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Standard Indicator Activity 1
Standard Indicator Activity 1
Standard Indicator Activity 1
Standard Indicator Activity 1
Standard Indicator Activity 1
Standard Indicator Activity 1
Standard Indicator Activity 1
Standard Indicator Activity 1
Standard Indicator Activity 1
Standard Indicator Activity 1
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Standard Indicator Activity 1

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  • 1. Medicine Magic: Science and Technology By Kalena Gries 9-16-09
  • 2. Science Standard 1 – The Nature of Science and Technology <ul><li>Indicator 4.1.7 – Discuss and give examples of how technology, such as computers and medicines, has improved the lives of many people, although the benefits are not equally available to all. </li></ul><ul><li>Taken from: http://dc.doe.in.gov/Standards/AcademicStandards/StandardSearch.aspx </li></ul><ul><li>Link to activity: http://www.indianastandardsresources.org/files/sci/sci_4_1_7.pdf </li></ul>
  • 3. Definitions <ul><li>Vaccine – a substance made from the germs that cause a disease which is given to people to prevent them getting the disease </li></ul><ul><li>Symptom – a sign or an indication of disorder or disease, especially when experienced by an individual as a change from normal function, sensation, or appearance </li></ul><ul><li>Diagnosis -- the act or process of identifying or determining the nature and cause of a disease or injury through evaluation of patient history, examination, and review of laboratory data; the opinion derived from such an evaluation </li></ul><ul><li>Prescription – a written order, especially by a physician, for the preparation and administration of a medicine or other treatment </li></ul><ul><li>Pharmacy – the place where drugs are prepared, dispensed, or sold; a drugstore. Also called apothecary. </li></ul><ul><li>Taken from: www.thefreedictionary.com </li></ul>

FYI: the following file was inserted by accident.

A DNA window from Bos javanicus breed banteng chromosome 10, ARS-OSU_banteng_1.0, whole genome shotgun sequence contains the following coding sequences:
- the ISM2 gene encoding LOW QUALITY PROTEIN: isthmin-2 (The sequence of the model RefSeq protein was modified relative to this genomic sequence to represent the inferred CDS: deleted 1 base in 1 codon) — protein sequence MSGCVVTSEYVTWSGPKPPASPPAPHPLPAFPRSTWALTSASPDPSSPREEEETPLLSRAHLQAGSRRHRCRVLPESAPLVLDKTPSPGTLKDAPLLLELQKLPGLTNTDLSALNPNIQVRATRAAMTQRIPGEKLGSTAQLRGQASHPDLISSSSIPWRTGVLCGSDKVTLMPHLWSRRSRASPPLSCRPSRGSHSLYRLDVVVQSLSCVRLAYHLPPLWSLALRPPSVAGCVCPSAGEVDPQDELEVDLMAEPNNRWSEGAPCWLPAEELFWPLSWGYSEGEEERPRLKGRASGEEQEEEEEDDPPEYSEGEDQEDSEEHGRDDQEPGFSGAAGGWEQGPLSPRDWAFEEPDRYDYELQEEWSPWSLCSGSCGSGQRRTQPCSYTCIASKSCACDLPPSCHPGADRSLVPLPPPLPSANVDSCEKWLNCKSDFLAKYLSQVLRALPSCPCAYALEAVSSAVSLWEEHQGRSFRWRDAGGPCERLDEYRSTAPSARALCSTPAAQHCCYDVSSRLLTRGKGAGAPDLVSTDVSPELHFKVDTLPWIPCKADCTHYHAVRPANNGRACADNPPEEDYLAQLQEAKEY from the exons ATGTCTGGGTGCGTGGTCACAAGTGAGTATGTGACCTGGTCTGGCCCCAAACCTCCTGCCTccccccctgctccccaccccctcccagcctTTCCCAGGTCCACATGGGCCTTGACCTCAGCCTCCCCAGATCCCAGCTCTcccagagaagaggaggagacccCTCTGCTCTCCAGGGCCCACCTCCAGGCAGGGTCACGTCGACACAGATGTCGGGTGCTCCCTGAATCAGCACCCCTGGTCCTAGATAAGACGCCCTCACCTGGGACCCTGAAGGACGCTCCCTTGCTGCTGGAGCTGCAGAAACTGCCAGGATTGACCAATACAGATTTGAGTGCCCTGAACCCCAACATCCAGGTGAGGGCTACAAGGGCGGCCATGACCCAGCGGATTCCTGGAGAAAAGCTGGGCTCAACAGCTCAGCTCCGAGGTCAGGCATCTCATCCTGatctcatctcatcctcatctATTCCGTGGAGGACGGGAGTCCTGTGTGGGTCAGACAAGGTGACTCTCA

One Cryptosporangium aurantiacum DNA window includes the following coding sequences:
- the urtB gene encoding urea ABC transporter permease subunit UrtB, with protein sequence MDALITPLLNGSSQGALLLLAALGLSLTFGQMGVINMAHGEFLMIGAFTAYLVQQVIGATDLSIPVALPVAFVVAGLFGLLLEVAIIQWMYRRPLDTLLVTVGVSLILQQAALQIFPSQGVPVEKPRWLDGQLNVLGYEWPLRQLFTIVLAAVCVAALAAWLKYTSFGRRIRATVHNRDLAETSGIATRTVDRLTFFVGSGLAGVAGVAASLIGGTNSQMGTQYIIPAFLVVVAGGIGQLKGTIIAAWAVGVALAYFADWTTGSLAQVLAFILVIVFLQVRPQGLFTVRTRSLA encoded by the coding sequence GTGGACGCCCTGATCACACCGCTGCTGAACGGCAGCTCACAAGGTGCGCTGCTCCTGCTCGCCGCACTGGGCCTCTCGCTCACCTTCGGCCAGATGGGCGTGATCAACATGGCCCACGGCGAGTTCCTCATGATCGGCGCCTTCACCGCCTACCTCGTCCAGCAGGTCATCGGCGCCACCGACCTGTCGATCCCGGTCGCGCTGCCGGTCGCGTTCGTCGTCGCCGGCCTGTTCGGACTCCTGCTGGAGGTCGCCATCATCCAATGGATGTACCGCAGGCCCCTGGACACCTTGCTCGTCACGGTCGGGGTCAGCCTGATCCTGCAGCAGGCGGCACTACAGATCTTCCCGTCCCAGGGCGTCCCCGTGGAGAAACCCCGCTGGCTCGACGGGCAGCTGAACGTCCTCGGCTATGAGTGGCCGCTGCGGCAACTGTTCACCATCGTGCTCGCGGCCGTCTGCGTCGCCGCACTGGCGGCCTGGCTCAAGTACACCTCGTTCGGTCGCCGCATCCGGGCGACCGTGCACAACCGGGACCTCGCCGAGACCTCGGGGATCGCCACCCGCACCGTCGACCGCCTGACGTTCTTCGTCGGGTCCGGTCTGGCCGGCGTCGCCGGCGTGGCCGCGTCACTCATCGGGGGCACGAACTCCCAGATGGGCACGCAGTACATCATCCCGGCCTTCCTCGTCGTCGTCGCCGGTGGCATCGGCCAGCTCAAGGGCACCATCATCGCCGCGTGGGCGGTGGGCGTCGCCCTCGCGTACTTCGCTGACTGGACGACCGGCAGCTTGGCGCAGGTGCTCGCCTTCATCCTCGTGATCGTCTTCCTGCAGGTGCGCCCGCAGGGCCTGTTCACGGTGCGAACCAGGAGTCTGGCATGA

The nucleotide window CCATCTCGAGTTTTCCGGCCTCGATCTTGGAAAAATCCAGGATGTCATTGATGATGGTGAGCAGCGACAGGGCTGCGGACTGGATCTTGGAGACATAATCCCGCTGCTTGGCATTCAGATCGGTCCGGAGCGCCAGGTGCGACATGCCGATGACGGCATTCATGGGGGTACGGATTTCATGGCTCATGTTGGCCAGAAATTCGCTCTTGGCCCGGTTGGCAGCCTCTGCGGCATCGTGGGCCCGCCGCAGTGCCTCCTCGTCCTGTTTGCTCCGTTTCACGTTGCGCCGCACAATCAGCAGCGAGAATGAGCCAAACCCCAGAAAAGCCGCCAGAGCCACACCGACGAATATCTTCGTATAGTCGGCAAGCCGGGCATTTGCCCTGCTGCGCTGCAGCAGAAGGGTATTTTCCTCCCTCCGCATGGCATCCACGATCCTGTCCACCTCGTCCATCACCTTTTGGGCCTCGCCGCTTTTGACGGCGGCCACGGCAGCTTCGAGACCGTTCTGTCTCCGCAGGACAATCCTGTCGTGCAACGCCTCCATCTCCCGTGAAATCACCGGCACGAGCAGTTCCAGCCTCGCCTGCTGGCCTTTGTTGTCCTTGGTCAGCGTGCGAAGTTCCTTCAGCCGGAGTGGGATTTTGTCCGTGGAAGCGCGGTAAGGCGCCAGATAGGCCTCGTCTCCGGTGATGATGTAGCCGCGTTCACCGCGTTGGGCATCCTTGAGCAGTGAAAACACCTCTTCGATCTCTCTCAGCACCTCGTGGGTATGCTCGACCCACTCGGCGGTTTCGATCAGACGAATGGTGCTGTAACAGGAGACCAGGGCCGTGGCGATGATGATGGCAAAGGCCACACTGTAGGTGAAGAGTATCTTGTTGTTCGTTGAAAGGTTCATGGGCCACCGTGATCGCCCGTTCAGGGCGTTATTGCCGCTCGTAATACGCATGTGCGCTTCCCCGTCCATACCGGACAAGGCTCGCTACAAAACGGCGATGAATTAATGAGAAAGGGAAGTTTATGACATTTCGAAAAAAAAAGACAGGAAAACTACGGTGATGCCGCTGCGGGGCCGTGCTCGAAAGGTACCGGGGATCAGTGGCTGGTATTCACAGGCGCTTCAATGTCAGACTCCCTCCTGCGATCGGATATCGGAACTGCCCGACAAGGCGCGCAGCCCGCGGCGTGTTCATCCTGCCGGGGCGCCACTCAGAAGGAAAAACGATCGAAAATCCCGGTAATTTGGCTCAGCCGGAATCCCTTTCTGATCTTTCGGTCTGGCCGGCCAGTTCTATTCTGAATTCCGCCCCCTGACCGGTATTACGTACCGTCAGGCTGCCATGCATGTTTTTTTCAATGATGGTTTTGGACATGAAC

• 4. Background Information <ul><li>Although it is inconvenient to get sick, recovering from an illness today is a lot faster and easier than it was even 100 years ago. A century ago, if you were sick, the doctor would come to you, but he had very few medicines to help make you better; most illness were not treatable. Today, if you feel sick, you go to the doctor’s office where he will likely give you a medicine to treat your specific illness. Unfortunately, even today not everyone can go to the doctor and get the medicine they need. </li></ul>
  • 5. Discuss and Brainstorm <ul><li>What do you do to get better when you are sick? </li></ul><ul><ul><li>Go to the doctor </li></ul></ul><ul><ul><li>Take medicine </li></ul></ul><ul><ul><li>Rest/sleep </li></ul></ul><ul><ul><li>Stay home </li></ul></ul><ul><ul><li>Wash hands </li></ul></ul><ul><ul><li>Drink lots of water </li></ul></ul><ul><li>Illnesses to Research </li></ul><ul><ul><li>Polio </li></ul></ul><ul><ul><li>Measles </li></ul></ul><ul><ul><li>Chicken pox </li></ul></ul><ul><ul><li>Scarlet fever </li></ul></ul><ul><ul><li>Strep throat </li></ul></ul><ul><ul><li>Diabetes </li></ul></ul><ul><ul><li>Mumps </li></ul></ul><ul><ul><li>Whooping cough </li></ul></ul><ul><ul><li>Influenza </li></ul></ul><ul><ul><li>Cancer </li></ul></ul><ul><ul><li>Etc. </li></ul></ul>